Glengarry Glen Ross
Speaking of beating Levene in the end, say hello to John Williamson—the antagonist of this play.
In a touch of structural genius, Mamet puts protagonist and antagonist literally across the table from each other in the first scene. He shows us what the protagonist needs (good leads) and the obstacle standing in the protagonist's way (the antagonist controls who gets the leads). It's simple and elegant:
LEVENE: I need your help.
WILLIAMSON: I can't do it, Shelly. (1.1.180-181)
The brilliance of this conflict is that it goes away for quite a while. Levene and Williamson start the show, and then we don't see either of them again until Act 2. When they finally come together again, everything leads to Williamson's victory over Levene.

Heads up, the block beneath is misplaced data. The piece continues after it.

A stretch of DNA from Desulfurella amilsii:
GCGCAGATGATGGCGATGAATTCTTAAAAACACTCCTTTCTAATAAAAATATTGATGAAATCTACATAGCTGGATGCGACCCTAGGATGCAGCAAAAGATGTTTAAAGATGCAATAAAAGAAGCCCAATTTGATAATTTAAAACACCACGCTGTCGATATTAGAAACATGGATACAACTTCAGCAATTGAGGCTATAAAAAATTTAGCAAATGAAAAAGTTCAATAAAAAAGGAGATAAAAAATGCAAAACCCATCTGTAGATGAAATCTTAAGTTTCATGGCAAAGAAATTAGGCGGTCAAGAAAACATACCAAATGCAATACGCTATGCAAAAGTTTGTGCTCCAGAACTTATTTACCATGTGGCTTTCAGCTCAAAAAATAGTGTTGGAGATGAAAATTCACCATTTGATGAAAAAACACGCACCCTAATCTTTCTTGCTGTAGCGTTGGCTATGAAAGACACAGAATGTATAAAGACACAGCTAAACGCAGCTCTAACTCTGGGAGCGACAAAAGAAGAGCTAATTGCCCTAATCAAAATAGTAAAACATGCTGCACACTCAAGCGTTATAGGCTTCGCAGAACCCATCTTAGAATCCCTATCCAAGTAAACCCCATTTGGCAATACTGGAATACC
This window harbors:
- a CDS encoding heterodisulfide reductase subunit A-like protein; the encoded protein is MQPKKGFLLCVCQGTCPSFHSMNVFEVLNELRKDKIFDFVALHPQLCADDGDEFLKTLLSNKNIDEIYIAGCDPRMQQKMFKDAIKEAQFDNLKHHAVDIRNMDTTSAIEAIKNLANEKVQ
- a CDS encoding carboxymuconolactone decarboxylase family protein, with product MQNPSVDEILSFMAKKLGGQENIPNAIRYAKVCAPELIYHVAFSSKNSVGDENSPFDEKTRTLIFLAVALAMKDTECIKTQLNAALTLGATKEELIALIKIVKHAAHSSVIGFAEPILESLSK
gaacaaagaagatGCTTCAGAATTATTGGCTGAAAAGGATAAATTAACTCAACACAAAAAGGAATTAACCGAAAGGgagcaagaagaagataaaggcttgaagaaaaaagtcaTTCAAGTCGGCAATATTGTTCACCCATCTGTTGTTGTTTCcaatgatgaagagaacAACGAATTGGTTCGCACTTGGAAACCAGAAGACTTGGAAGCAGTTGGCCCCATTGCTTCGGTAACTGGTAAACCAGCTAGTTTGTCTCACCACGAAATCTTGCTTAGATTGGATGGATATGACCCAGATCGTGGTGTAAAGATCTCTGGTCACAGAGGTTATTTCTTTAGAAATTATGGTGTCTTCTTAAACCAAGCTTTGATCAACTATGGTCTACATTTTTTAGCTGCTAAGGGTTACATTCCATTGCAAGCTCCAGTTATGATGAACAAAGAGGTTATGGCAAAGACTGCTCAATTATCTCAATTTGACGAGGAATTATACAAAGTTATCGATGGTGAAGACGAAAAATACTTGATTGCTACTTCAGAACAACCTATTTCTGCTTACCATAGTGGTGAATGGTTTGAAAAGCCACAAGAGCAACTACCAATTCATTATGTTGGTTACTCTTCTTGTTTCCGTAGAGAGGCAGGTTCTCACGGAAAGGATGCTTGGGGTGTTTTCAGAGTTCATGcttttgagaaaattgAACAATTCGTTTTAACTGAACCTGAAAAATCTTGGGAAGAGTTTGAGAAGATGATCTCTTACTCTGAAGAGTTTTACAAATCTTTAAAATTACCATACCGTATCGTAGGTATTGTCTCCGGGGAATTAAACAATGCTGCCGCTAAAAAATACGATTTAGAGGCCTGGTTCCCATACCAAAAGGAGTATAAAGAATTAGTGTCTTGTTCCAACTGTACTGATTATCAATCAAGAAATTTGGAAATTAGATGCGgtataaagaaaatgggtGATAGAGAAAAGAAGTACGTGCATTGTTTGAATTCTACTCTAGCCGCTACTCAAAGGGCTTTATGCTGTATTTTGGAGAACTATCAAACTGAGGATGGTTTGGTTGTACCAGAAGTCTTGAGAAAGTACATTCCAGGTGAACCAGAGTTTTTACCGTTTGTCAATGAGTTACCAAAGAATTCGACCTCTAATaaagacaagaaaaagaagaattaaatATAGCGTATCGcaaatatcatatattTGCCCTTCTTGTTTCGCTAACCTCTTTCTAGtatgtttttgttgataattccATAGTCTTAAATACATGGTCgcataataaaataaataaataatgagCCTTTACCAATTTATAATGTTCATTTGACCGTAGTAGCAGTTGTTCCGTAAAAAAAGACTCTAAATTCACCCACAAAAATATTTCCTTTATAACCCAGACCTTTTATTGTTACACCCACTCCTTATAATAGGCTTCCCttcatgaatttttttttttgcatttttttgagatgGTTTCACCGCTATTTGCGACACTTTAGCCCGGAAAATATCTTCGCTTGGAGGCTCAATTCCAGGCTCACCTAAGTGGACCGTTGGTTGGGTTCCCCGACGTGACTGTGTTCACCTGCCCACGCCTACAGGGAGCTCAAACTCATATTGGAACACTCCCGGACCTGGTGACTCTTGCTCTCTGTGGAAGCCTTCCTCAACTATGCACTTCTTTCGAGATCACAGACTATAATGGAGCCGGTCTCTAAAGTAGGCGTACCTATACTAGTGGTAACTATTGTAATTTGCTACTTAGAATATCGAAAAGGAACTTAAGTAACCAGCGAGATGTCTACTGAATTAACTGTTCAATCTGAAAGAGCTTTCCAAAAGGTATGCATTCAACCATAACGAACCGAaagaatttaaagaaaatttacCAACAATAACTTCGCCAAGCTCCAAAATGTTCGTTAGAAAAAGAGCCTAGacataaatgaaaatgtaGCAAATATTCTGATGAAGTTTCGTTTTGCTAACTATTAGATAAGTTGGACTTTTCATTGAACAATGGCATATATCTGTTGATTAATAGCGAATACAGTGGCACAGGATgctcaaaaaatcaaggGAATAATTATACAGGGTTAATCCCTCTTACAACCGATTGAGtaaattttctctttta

Feeling good about his major sale, Levene no longer feels as though he needs Williamson' s help:
LEVENE: You are a shithead, Williamson. (2.1.980)
Unfortunately for Levene, he needs Williamson's help again all too quickly. When Williamson figures out Levene is the crook, he has the ability to let him off. What good is an antagonist who gets out of the protagonist's way, though? They might be a decent human being, but they're probably not pulling their weight when it comes to plot advancement. Worry not, though—Williamson is a tried and true antagonist, and in the end he gets Levene to confess, to turn Moss in, and sends him into the cops. "Why?" Levine asks. "Because I don't like you," Williamson replies. Boom—that's some nice antagonism right there.